We assemble a unique data set that combines information on supermarket feature advertising with path-tracking data on consumers’ movement within the store as well as purchase information. Using these novel data, we trace out how advertising affects consumer behavior along the path-to-purchase. We find advertising has no significant effect on the number of consumers visiting the category being advertised. The null effect is precisely estimated. At the upper bound of the confidence interval, a one-standard-deviation shift in advertising increases category traffic by only 1.3%. We do find a significant effect at the lower end of the conversion funnel. A one-standard-deviation change in advertising (evaluated at the point estimate) increases category-level sales by 10%. We further decompose the impact on sales and find the increase is driven by the same number of consumers buying a larger number of products of the same brand. We find no evidence of spillover effects of advertising between categories that are stocked in proximity of each other, nor between different products in the same category. Two mechanisms are consistent with these patterns: consumers retrieve memory of the ad only when interacting with the category or only consumers wanting to purchase the brand choose to consume the ad.
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If a consumer moves farther than to an adjacent traffic point between signals, the movement over traffic points between the signals is interpolated. Because the signal is emitted at a high frequency, little interpolation is necessary for most trips.
The data provide the linkage between traffic points and product locations. Most product locations are associated with two or three traffic points.
We find that for 88% of all brand/week combinations in our data, feature advertising status is identical across all products within the specific brand/week (i.e., products within the same brand are all featured or not featured).
The average pairwise correlation of displays (across all categories and weeks) between stores of the same chain in the same market is equal to 0.50.
The categories in IRI not included in our analysis are razors, razor blades, cigarettes, deodorant, diapers, household cleaner, photo, shampoo, sugar substitutes, and tooth brushes.
We also implement the wild bootstrap method that Cameron et al. (2008) propose for settings with a small number of clusters. For our baseline regressions (for the impact on traffic as well as sales), we find the level of precision is slightly higher when applying the bootstrap procedure.
The price information is obtained from the purchase data. A promotion is defined as a reduction of at least 15% relative to the base price. The average price level is computed as the average (unweighted) price of all products in the category, and captures promotional price fluctuation over time in a more continuous fashion (relative to the number-of-promotions variable).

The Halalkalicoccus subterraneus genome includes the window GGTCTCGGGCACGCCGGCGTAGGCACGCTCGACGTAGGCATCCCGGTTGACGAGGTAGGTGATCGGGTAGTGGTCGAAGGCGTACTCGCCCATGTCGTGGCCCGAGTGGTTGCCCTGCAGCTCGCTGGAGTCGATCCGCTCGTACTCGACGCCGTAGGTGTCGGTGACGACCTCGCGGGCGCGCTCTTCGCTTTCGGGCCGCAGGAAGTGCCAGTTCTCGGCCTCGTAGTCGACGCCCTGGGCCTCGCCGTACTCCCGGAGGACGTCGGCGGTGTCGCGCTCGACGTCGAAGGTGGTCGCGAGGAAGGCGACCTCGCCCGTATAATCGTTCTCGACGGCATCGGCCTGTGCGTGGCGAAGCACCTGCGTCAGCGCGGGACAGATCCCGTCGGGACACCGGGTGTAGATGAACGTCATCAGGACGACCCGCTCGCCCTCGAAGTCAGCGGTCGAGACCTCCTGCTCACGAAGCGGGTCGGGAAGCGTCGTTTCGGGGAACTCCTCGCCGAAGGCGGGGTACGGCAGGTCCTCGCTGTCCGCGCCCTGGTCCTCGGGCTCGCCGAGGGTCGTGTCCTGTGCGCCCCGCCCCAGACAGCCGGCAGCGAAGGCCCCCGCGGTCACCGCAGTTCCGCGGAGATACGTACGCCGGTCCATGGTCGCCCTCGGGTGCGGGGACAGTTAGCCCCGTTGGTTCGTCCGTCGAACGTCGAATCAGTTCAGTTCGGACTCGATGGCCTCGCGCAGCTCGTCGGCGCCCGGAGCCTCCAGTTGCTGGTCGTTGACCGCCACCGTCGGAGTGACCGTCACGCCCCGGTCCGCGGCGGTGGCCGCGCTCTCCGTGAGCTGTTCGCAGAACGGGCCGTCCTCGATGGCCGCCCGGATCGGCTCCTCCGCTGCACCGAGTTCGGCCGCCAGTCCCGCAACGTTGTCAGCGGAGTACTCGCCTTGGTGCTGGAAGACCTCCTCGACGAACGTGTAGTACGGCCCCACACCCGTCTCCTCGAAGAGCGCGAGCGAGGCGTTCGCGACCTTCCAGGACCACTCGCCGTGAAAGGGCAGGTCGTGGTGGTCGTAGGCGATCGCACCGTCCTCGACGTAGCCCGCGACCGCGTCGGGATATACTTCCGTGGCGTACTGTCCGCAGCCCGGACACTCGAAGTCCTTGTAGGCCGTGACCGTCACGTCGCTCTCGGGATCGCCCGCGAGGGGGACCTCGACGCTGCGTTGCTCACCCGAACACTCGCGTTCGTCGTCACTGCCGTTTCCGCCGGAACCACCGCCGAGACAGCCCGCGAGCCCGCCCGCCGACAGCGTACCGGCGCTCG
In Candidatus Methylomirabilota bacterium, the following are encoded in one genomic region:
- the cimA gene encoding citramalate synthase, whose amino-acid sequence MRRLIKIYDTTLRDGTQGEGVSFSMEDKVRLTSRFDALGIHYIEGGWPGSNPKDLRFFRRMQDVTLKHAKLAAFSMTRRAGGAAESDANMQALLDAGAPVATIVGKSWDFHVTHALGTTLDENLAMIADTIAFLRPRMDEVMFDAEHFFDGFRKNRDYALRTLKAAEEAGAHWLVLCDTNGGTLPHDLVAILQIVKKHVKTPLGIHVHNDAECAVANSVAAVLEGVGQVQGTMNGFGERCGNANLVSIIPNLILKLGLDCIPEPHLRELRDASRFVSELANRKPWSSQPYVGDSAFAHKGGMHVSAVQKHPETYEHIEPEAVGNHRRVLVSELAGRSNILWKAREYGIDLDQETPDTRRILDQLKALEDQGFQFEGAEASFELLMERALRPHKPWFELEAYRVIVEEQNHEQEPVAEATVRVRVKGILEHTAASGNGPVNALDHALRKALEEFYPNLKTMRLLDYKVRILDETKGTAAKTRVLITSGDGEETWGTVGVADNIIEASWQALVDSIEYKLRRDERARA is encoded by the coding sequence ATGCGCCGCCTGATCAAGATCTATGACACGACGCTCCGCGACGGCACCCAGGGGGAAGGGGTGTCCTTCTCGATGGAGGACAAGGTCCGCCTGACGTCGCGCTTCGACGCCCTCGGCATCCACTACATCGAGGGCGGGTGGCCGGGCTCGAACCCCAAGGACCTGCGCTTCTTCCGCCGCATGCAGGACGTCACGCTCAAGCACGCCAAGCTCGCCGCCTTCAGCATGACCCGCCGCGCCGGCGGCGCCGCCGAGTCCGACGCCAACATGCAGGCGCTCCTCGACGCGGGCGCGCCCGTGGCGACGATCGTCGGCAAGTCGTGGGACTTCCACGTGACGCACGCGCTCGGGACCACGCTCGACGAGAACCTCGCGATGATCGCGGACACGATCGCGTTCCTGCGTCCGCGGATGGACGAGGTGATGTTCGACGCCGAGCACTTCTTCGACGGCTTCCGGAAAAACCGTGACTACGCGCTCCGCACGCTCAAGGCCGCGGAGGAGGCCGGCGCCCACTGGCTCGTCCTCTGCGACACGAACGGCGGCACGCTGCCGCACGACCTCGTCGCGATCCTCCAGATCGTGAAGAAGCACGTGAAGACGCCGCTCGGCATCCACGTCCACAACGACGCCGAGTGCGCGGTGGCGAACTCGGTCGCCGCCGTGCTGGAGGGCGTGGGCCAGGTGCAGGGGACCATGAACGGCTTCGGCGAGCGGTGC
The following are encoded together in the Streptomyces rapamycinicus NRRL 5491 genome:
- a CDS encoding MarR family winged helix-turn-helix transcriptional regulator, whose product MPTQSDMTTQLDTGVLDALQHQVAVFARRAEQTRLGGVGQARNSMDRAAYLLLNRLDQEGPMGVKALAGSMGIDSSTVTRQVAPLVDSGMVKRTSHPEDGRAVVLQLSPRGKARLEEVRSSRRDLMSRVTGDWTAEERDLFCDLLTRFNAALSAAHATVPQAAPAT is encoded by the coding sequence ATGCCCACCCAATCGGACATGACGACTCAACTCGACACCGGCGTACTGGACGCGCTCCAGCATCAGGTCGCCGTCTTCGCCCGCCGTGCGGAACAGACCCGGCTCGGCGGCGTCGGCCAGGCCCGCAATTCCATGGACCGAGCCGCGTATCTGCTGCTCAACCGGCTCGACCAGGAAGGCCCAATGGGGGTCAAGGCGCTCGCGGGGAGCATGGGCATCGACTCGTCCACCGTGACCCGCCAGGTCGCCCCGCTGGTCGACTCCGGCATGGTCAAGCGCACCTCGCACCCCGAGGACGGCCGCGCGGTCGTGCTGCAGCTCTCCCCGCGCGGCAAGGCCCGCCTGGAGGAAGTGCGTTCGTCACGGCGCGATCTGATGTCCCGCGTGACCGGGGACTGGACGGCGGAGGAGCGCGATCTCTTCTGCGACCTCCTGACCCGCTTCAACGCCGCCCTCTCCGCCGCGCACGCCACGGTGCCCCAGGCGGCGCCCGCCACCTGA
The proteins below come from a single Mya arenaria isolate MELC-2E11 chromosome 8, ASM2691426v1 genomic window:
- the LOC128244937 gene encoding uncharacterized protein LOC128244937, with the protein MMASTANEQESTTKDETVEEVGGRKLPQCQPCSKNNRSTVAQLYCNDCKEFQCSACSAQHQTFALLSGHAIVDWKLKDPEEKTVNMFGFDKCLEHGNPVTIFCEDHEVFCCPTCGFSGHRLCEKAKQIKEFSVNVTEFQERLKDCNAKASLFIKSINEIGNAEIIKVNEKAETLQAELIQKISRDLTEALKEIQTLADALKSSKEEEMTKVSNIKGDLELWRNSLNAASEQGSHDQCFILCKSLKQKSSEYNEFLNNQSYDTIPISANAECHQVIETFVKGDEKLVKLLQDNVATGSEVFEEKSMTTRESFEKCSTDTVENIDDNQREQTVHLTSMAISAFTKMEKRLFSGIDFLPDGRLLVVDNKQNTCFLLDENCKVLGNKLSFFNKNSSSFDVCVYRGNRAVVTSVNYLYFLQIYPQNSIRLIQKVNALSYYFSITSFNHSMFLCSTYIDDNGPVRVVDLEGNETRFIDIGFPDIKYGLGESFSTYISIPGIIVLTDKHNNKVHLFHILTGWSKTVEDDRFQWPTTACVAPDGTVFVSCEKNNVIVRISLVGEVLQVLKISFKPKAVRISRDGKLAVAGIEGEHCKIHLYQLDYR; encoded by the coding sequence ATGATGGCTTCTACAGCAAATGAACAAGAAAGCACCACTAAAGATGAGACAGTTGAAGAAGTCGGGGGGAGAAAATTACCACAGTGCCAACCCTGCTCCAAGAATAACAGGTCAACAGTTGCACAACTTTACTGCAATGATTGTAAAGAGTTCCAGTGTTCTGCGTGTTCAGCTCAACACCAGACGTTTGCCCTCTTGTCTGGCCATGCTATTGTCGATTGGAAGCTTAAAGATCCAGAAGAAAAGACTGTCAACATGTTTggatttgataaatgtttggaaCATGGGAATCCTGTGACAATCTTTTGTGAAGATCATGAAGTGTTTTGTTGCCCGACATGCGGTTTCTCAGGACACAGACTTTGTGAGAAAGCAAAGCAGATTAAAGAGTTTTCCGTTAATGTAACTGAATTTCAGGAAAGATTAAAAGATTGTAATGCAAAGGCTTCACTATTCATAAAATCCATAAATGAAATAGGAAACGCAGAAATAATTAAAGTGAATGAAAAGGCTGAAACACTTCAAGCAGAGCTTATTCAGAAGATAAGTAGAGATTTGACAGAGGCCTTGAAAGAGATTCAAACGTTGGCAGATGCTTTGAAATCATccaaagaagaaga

The inclusion of marketing controls does not play a role in driving the null effect (see Table 6 in the Appendix).
We compute the standard deviation of features within categories by regressing the feature variable onto category fixed effects and then calculating the standard deviation of the residuals from this regression.
One could also use the share of purchases divided by the number of consumers visiting the category as the dependent variable. Due to the null effect on traffic, conditioning on category visits will not materially affect the results. For simplicity, we therefore focus on the unconditional number of purchases.
Because the across-store regression is estimated at the weekly level, we divide the estimated demand shocks by 7.
We emphasize that the display variable in the academic IRI data set is recorded for each store individually. Although industry practice is to sometimes impute display information from other stores, we did confirm with IRI directly that the display information is not imputed for the data used here.
The standard deviation of the pickup/purchase ratio (based on all locations) is 0.306, and hence a one-standard-deviation shift in the number of features (eight additional products) leads to an increase of 4% of a standard deviation (0.0017*8/0.306).
All of our discussion in this section focuses on classical, that is, additively separable, measurement error.
As discussed above, one could imagine that displays divert traffic away from main category locations, and hence the impact on traffic might be negative. However, our analysis in the previous section provides evidence against such an effect.
We note that we have sales data for all products and categories in the store, but the advertising data (from IRI) is limited to only 21 categories. See Section 2.3 for more details.
We manually code whether categories are substitutes, complements, or unrelated to each other. For instance, in the vicinity of beer, one substitute category (wine) is stocked as well as several complementary categories (chips, popcorn, etc.). We also note the majority of nearby products belongs to unrelated categories (88%) and only a small subset of products are either substitutes or complements of the focal category.
We note, however, that our estimates from this regression are noisy, and only the coefficient on the feature dummy variable is precisely estimated. The confidence interval for the brand-level effect of advertising (α 1 + α 2) ranges from -0.45 to 1.17 and therefore includes a null effect of advertising at the brand level as well as a modest positive spillover effect.